Amazon have previously been hampered by governments and regulations around the world limiting how they could fly their drones including the requirement for a drone to be within line of sight of the operator.
The significant changes in the UK are that they can now fly their drones safely further than line of sight, test sensors to see if the drones crash into things like people, telegraph poles, electricity cables and the like and see how many automated drones one person can be in charge of without losing control.
The long term aim for Amazon is to get deliveries to customers within 30 minutes of ordering. It all sounds futuristic with the drones buzzing around the skies, but in reality the last hop by drone is the least important part of the process.
For Amazon to deliver within 30 minutes they’ve got to have stock in a warehouse near enough to your house for a drone to reach you in just ten or twenty minutes. That’s a lot of warehouses to cover the country and a lot of products to be held at each location. In reality it’ll always be a limited product set available for immediate delivery with everything else still on an overnight express service.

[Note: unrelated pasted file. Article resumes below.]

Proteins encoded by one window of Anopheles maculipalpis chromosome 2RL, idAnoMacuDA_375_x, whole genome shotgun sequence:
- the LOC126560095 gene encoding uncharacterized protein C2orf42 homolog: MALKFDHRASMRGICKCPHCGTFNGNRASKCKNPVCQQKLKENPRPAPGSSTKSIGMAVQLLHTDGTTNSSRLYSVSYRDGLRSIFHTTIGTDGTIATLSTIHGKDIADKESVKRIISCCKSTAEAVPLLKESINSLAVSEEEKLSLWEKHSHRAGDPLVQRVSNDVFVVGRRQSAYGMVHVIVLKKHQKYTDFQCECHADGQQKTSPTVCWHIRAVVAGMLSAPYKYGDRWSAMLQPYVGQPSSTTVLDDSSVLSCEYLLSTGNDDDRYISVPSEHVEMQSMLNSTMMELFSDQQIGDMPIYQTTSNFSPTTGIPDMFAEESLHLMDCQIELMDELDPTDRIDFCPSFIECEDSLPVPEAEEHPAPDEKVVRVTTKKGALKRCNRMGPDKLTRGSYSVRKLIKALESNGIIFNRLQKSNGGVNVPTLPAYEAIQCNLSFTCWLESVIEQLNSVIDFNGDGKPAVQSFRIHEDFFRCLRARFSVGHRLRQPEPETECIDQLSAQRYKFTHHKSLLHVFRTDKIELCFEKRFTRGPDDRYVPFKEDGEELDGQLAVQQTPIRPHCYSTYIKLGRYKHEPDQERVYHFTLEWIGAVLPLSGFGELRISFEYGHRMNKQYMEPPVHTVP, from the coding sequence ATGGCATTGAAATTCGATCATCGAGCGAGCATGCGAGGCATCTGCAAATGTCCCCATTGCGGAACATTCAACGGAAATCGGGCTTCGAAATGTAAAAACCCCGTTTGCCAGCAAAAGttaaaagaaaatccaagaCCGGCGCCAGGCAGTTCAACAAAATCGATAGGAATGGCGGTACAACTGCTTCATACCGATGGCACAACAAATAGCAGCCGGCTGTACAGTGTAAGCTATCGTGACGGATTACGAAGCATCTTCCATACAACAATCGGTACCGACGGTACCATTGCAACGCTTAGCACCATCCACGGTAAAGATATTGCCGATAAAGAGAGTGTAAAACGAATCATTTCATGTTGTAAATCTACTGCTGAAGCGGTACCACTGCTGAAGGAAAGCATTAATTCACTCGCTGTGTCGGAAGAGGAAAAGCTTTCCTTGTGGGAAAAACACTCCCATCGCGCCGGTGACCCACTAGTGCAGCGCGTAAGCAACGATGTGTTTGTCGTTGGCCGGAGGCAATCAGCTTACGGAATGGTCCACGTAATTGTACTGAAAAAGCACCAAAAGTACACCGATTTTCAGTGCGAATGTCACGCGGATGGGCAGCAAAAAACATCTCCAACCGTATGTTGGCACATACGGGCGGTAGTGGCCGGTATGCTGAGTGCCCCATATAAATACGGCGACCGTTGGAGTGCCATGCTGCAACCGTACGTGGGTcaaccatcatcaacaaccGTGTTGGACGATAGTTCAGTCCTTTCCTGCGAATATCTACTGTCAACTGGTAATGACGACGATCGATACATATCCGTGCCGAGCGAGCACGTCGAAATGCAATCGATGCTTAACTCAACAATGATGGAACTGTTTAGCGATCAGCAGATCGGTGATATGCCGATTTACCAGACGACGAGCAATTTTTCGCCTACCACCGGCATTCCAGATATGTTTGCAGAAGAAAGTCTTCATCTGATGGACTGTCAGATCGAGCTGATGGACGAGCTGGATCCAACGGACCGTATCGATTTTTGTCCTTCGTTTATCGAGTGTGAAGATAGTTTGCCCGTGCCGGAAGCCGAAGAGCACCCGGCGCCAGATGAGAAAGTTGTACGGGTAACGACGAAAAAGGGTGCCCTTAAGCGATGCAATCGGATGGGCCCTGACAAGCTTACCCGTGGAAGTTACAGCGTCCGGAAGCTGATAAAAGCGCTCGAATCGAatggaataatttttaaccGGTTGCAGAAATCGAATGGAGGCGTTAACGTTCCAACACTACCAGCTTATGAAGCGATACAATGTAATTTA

Amazon say that this ground-breaking work will help Amazon and the Government understand how drones can be used safely and reliably in the logistics industry. It will also help identify what operating rules and safety regulations will be needed to help move the drone industry forward.
The CAA say that “These tests by Amazon will help inform our policy and future approach” as they explore the potential for safe use of drones beyond line of sight.